“When I saw it, it was clear it would be a great thing,” Budish said. “They are looking for a health-care focus. But to make it happen, it was clear we would need a big global player from Cleveland. When the Clinic got involved, things happened.”
After Budish’s visit he spoke to Leach, who visited the company. He contacted the Clinic and O’Neill and Dr. Brian Donley, the Clinic’s chief of staff, then traveled to California.
“It is really exciting because Plug and Play brings their credibility as an accelerator,” Donley said in a phone interview Friday. “We are really excited about innovation in health care and we think this can accelerate our ability to innovate, to provide better care for our patients and patients across the country and the world. This will help us attract more companies, more investors and more innovative thinkers and entrepreneurs that have a proven record.”
O’Neill and Leach said they could have developed a similar model as Plug and Play’s for Cleveland, but it would have taken years and Plug and Play has an international focus and the expertise.”
We very much feel that to help us do our job and for our regional role we think about building an ecosystem,” O’Neill said. “Plug and Play already has the ability to accelerate the growth of our ecosystem by plugging into their national and international connections. It is an amazing opportunity.”
Plug and Play has operations in 22 other locations in four countries. Most locations focus on a single business.
The Cleveland accelerator is similar to a transportation and logistics accelerator established a year ago in Stuttgart, Germany with Daimler as the primary investor.
It is expected that local, state and Midwestern health-care companies, foundations and corporations will join as funding partners of the Cleveland accelerator, Leach and O’Neill said.
The Clinic’s decision to help lead the project wasn’t about dollars and cents, O’Neill said. It was an investment that will pay dividends for whole region. “There is no return-on-investment calculation that says our expenditure on Plug and Play makes financial sense,” he said. “This is a rising tide, and the Cleveland Clinic has a lot of ships in Cleveland and this is a good thing for the Clinic.”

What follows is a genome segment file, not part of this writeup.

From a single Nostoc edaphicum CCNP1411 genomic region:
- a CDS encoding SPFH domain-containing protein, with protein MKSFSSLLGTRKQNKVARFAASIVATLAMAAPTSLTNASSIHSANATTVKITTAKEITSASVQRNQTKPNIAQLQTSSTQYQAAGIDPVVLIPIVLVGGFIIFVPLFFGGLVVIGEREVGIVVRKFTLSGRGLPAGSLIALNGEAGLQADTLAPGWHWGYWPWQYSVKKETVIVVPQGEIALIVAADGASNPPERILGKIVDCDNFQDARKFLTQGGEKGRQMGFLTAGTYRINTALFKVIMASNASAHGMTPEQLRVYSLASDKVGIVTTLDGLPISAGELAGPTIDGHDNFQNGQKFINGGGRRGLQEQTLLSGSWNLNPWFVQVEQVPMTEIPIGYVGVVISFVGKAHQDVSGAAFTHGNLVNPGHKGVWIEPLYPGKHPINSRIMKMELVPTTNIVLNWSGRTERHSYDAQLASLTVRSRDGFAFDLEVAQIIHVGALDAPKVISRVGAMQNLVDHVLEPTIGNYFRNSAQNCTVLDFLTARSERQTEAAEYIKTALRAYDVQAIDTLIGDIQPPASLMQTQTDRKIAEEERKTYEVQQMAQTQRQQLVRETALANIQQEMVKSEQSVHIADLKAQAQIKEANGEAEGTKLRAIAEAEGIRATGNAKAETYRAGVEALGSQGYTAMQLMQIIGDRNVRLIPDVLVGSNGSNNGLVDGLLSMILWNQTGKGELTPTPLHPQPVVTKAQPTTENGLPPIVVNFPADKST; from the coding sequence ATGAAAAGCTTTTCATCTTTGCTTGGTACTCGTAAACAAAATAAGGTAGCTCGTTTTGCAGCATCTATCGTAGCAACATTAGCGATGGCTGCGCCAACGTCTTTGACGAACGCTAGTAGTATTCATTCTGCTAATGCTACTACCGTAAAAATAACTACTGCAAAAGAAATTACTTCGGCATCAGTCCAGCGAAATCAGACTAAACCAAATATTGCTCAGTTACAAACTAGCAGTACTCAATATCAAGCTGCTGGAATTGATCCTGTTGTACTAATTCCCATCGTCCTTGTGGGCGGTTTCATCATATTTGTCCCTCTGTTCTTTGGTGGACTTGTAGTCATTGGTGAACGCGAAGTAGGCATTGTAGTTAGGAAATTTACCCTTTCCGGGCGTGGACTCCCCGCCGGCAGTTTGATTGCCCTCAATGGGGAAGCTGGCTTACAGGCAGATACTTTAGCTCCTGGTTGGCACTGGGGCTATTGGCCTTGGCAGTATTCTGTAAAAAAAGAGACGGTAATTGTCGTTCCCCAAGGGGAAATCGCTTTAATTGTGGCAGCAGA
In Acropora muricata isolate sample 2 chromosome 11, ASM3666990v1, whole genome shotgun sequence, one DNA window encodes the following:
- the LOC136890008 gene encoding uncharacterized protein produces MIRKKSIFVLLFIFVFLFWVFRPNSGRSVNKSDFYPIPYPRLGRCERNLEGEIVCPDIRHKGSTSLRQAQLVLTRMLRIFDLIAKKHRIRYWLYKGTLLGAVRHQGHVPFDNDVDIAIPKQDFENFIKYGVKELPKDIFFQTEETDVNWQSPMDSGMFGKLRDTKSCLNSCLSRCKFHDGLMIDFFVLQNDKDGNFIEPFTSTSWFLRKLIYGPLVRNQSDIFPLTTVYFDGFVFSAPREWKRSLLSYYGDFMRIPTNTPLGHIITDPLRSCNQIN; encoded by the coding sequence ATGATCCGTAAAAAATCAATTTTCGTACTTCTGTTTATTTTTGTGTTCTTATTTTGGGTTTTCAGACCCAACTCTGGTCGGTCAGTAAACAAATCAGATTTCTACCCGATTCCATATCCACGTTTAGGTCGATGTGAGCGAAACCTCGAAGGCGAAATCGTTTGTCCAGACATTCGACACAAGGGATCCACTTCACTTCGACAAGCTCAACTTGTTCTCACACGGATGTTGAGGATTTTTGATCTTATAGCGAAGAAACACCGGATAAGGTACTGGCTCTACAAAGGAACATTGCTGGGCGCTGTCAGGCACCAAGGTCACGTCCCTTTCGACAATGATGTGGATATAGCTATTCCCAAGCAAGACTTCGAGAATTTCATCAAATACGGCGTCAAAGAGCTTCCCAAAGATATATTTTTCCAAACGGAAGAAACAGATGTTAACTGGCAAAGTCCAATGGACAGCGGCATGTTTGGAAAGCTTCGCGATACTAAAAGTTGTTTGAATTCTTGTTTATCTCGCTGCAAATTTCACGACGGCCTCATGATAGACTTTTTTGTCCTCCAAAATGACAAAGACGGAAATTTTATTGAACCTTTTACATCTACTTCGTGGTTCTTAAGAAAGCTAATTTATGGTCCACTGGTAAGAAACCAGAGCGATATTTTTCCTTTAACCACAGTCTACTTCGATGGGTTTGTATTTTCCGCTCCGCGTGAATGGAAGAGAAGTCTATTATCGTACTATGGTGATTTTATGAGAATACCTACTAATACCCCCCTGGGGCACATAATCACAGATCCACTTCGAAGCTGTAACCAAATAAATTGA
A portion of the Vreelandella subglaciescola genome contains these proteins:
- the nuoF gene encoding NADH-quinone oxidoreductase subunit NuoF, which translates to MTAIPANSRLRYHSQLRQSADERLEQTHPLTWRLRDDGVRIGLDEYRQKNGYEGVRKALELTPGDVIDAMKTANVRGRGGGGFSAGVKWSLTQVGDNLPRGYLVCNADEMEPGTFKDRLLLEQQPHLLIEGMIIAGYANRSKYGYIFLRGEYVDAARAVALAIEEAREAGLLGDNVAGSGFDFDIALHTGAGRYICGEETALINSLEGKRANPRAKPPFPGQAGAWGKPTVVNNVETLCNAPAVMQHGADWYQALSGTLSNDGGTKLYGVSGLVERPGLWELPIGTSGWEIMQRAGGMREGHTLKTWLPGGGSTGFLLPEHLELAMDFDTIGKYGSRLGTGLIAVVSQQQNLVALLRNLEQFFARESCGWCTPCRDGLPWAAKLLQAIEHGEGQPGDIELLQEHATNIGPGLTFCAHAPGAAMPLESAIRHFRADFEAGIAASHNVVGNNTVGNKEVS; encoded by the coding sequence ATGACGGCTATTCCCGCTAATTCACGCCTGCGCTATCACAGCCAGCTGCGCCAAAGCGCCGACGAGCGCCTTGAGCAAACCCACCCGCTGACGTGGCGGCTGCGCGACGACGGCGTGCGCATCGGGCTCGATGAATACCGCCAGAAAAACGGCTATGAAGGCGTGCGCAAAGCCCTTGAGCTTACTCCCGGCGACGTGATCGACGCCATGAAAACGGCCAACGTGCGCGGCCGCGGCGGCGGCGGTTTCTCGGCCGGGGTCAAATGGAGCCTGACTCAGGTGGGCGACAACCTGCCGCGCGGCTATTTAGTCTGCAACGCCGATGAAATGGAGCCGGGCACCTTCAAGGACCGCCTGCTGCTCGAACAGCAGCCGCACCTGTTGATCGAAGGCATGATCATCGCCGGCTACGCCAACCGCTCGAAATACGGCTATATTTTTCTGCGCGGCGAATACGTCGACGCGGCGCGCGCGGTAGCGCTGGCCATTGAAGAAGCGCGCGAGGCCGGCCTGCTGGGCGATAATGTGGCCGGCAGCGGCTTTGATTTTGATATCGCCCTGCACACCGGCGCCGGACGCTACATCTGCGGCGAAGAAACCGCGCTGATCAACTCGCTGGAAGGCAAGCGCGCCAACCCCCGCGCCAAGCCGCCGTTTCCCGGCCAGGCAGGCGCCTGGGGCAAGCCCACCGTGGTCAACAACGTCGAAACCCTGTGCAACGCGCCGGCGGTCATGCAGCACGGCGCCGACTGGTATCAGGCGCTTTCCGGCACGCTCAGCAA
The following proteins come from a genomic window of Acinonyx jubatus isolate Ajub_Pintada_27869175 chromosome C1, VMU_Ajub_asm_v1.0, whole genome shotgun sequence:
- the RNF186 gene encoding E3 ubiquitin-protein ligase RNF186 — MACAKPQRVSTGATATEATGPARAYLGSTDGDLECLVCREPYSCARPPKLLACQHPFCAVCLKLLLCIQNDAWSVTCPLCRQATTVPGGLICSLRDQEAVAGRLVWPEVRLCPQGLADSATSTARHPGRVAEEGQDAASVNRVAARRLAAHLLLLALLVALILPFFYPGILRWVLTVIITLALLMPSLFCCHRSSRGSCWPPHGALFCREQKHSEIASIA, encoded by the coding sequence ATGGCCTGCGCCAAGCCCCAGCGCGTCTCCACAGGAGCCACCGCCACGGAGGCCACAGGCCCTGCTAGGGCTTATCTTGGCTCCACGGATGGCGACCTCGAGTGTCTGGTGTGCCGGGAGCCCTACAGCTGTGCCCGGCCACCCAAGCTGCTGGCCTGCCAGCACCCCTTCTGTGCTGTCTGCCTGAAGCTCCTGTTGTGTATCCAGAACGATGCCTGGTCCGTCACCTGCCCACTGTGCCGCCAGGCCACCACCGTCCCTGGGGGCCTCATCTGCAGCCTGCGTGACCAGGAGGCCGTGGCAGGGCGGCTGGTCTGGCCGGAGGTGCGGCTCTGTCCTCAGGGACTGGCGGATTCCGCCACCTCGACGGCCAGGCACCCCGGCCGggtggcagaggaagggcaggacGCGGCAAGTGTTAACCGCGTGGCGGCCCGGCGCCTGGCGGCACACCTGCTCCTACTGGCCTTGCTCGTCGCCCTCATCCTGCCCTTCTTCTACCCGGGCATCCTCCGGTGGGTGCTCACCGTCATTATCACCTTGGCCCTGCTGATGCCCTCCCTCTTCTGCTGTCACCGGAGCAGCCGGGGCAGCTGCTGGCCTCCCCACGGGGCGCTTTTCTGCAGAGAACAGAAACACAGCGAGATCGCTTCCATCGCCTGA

O’Neill said University Hospitals and MetroHealth System have shown interest. He said there are no restrictions on who can take part in this venture. “It is an open entrepreneurial culture and all are welcome to join,” he said. “The more the merrier.”
Leach said that having the Clinic involved is what determined JumpStart’s investment. The Ohio Third Frontier is also providing support. JumpStart will only invest in a company that is committed to staying in Ohio.
Leach said attracting Plug and Play puts Cleveland “firmly on the map.”
“Plug and Play could have gone anywhere,” he said. “In our tiny world, there are only 8,000 venture capitalists in North America. They invest hundreds of billions of dollars a year. This is a big deal.”
Plug and Play will move into vacant space in the Global Center, but may expand in the future.
Donley credited Budish and his chief of staff, Sharon Sobol Jordan, for helping to make the proposal a reality.
Budish and BioEnterprise, which promotes and nurtures health-care companies and bioscience technologies, announced last week that the company will oversee marketing, promotion and tenants at the center.
This article originally appeared on cleveland.com.